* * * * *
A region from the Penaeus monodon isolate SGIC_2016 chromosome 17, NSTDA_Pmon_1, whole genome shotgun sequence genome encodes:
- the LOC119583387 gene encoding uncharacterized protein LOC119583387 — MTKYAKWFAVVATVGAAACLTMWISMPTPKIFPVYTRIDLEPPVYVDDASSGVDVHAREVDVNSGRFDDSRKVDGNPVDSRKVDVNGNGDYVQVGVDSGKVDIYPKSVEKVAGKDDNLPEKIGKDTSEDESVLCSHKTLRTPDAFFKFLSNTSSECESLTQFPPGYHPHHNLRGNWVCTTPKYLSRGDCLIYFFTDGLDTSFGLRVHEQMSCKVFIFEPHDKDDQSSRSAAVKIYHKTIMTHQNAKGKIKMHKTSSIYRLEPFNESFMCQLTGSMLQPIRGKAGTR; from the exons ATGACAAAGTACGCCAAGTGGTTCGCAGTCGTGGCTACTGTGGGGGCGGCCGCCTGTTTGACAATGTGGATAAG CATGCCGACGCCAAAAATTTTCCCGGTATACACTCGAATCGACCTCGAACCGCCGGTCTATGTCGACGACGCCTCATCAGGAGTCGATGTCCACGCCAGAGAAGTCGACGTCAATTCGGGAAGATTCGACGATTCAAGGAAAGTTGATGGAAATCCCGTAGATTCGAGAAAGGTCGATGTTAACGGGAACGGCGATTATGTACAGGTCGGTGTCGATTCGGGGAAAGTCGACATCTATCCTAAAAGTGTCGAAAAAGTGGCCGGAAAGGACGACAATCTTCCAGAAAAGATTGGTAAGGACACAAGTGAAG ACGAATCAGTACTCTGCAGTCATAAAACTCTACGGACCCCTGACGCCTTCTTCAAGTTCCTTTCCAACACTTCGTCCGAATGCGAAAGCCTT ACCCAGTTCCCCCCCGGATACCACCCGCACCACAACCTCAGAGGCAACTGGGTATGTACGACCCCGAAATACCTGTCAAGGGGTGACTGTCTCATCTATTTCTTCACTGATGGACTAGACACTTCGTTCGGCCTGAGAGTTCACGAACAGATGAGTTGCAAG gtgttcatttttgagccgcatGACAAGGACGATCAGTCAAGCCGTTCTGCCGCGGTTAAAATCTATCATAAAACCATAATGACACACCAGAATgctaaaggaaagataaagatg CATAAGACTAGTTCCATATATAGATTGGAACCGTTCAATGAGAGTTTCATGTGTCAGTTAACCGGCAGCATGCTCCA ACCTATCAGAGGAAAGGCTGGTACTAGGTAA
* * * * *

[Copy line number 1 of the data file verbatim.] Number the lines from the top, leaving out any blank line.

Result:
A region from the Penaeus monodon isolate SGIC_2016 chromosome 17, NSTDA_Pmon_1, whole genome shotgun sequence genome encodes: